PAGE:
The naked truth

Chemist and playwright Carl Djerassi throws back the curtain on the scientific establishment to reveal truths that aren?t always flattering

By | November 10, 2006

In his new play, "Phallacy," world-renowned chemist Carl Djerassi dramatizes the age-old lovers' quarrel between art and science, using a bronze statue of a naked young man as the focal point of the furor. While the scientist and the art historian at the center of the story don't have much common ground, they do share at least one attribute: enormous egos. At a recent reading of the play at the City University of New York Graduate Center, Djerassi said that in writing the piece, he wanted to dramatize a fatal flaw often found in scholars of art and science: a tendency to believe that their own hypotheses are so beautiful that they simply cannot be wrong. Djerassi himself is no stranger to egocentricity. After all, you don't get your face on an Austrian stamp by being shy and insecure. Now 83, Djerassi is perhaps best known as the mother of the birth-control pill (to Djerassi, the pill's parents are chemists and biologists, with chemists playing the female role and biologists playing the male). He is also a pioneer for environmentally friendly insect control, the author of five books, and, of course, a playwright. Djerassi describes his theatrical genre as "science-in-fiction," which is not to be confused with science fiction. He explores the cultural habitat of scientists, and writes as an insider, throwing back the curtain on the scientific establishment in a way that is not always flattering. In "Phallacy," he tells the tale of an art historian smitten with a favorite sculpture. Believing the sculpture to be a Roman original, she is unhinged when a chemist's analysis suggests it is actually a Renaissance-era reproduction. When she rebuffs the chemist's offer of a collegial solution to the conundrum, the academic warfare begins in earnest. According to Djerassi, some scientists read his plays and fiction and think he's airing their dirty laundry in public. After all, his characters tend to be egocentric workaholics hungry for name recognition. "It does get dirty, and we shouldn't apologize," Djerassi told The Scientist. And if Djerassi doesn't back down in the face of uncomfortable peers, neither does he back away from the potential discomfort of his audience. As we might expect from a play entitled "Phallacy," Djerassi uses the penis as a recurring motif: At one point, the art historian derides her chemist rival as "cocksure;" later we are treated by an underling chemist character to a list of the many synonyms for the organ. And, of course, the naked bronze man in question sports a sexual organ of his own, the significance of which can only be discovered by going to see the play at New York City's Cherry Lane Theater in May 2007. The play will be produced by Redshift Productions, whose mission is to connect audiences intellectually, emotionally, and spiritually to science. "Our tribe gives no brownie points for communicating with the public," Djerassi told The Scientist. But by his early sixties, having amassed an enormous number of brownie points in the science world, Djerassi turned his energies to literary pursuits, writing everything from poetry to short stories to novels and plays. In 1999, Djerassi co-wrote the play "Oxygen" with poet and Nobel Laureate chemist Roald Hoffmann, who teaches at Cornell University and also hosts the monthly "Entertaining Science" night at New York City's Cornelia Street Café. Hoffmann said he considers science to be a "wonderful system for gaining reliable knowledge," but that it's "sad that the system often requires scientists to repress their own human nature." As an undergraduate at Columbia, Hoffmann nearly went into the humanities. "And I would have," he told The Scientist, "had I been more courageous." Courage is something Djerassi does not appear to lack, as he is now plunging ahead into his sixth play. "The egocentricity of science is related to the nourishment and poison of ambition," Djerassi told The Scientist. And if nothing else, that makes for good drama. Laura Buchholz Links within this article: B. Spector, "ACS Selects Stanford's Carl Djerassi As Recipient Of 1991 Priestley Medal," The Scientist, July 22, 1991 Carl Djerassi C. Djerassi, "Illuminating Scientific Facts Through Fiction," The Scientist, July 23, 1990 D. Moreau, "3 Dynamos Behind Syntex's Success," The Scientist, Jan. 11, 1988 Redshift Productions A.J.S. Rayl, "Oxygen: Putting a Human Face on Science," The Scientist, Oct. 15, 2001 R. Hoffman, "Art, Science Offer Freedom But Entail Responsibility," The Scientist, Sept. 28, 1992 J. King, "Nobelist Roald Hoffmann: Chemist, Poet, Above All A Teacher," The Scientist, Dec. 11, 1989 Roald Hoffmann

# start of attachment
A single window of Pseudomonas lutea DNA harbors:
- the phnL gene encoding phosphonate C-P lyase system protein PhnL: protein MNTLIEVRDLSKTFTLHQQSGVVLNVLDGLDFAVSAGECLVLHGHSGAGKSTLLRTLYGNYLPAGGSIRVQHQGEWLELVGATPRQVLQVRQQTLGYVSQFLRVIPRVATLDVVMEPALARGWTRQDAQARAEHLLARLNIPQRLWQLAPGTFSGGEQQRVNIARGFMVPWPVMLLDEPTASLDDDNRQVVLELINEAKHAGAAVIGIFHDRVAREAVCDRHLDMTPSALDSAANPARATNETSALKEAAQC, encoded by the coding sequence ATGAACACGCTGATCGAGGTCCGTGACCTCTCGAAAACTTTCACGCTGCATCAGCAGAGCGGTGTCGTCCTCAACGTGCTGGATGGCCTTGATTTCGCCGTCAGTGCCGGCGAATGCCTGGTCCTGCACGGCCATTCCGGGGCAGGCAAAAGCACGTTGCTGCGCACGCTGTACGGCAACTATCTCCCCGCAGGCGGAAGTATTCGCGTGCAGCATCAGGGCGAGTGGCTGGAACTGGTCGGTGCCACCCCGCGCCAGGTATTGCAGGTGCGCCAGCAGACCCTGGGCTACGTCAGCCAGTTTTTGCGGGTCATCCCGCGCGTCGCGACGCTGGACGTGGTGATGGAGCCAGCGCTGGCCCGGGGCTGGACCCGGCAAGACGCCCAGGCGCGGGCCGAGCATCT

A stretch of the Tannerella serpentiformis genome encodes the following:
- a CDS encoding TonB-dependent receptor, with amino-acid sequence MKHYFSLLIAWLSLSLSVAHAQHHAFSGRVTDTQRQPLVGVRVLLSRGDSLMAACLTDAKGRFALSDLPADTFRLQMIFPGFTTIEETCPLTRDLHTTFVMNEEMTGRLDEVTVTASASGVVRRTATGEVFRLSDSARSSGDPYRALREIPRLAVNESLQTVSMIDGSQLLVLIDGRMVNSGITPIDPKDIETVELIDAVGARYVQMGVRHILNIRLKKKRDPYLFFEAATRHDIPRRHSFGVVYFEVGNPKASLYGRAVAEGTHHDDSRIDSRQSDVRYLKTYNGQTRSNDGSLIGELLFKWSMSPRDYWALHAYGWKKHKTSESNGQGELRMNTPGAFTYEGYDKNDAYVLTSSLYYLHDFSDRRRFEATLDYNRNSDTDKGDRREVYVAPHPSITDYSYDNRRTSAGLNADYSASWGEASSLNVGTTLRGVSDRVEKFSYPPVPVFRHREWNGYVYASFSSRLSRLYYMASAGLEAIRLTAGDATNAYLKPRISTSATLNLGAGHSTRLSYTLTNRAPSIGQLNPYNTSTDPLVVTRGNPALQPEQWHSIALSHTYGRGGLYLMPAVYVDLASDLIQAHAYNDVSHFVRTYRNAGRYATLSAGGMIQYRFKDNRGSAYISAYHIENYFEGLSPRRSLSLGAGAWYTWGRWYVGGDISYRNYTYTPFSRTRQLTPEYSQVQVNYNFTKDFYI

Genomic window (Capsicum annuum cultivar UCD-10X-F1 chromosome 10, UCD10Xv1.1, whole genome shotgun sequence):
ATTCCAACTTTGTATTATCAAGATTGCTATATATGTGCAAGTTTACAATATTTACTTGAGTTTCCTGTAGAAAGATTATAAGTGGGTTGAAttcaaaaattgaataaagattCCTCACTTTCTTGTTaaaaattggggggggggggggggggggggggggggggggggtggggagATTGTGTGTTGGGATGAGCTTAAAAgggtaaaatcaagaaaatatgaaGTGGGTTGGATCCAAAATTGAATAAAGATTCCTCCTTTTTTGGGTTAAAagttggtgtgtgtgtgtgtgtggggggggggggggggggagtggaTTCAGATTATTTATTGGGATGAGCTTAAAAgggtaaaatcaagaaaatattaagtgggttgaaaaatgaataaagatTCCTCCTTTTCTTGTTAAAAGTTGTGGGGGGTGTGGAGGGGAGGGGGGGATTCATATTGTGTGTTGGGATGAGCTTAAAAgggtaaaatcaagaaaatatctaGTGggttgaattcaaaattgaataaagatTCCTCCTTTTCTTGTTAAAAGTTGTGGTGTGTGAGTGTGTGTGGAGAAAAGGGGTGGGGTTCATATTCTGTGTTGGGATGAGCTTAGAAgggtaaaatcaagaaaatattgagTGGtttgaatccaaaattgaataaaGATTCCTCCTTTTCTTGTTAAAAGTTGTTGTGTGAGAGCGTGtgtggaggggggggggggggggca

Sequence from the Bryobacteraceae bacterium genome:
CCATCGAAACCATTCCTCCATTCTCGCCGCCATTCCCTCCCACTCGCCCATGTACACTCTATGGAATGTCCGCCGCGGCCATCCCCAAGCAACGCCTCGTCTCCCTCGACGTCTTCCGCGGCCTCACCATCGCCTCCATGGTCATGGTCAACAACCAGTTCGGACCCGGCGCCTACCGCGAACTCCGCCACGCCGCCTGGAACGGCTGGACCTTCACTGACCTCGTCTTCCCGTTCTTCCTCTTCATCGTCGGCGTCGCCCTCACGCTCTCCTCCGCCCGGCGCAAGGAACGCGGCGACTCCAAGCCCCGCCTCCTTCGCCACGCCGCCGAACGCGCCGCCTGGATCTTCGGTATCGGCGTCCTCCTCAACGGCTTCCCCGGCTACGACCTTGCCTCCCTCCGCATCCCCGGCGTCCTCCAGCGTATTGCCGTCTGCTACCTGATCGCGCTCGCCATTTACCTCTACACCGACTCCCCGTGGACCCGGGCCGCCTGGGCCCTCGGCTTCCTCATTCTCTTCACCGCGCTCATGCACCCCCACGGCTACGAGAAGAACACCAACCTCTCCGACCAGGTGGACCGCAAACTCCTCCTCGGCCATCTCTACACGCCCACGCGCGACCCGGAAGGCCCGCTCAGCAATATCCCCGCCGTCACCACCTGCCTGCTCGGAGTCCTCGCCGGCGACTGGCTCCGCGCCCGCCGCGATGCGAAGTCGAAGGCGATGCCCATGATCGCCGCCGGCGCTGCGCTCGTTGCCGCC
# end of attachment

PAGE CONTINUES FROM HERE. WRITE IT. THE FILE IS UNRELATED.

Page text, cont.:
Avatar of: Paul Mulle

Paul Mulle

Posts: 3

November 11, 2006

Interesting, scientists should not fret about the public having a look behind the scenes, so to speak. Thank you for including me on your mailing list...Paul M
Avatar of: Joe-theatre-goer


Posts: 1

November 11, 2006

this is such an important topic, and I would like to thank Professor Djerassi and Redshift productions for bringing this work to a New York stage. I work in theatre, and shows like this seem fewer and farther in between these days. Can't wait to see it!
Avatar of: Adrienne Klein

Adrienne Klein

Posts: 2

November 13, 2006

The preview of Phallacy was co-presented by Science & the Arts at the Graduate Center of CUNY, where science and art are brought together in entertaining events.\nMore at:\n\nAdrienne Klein\nco-Director, Science & the Arts
Avatar of: An artist

An artist

Posts: 1

November 13, 2006

When I was a young woman undergraduate I would have studied science, had I been more courageous. \nTerrific article. Thank you.\nAn artist

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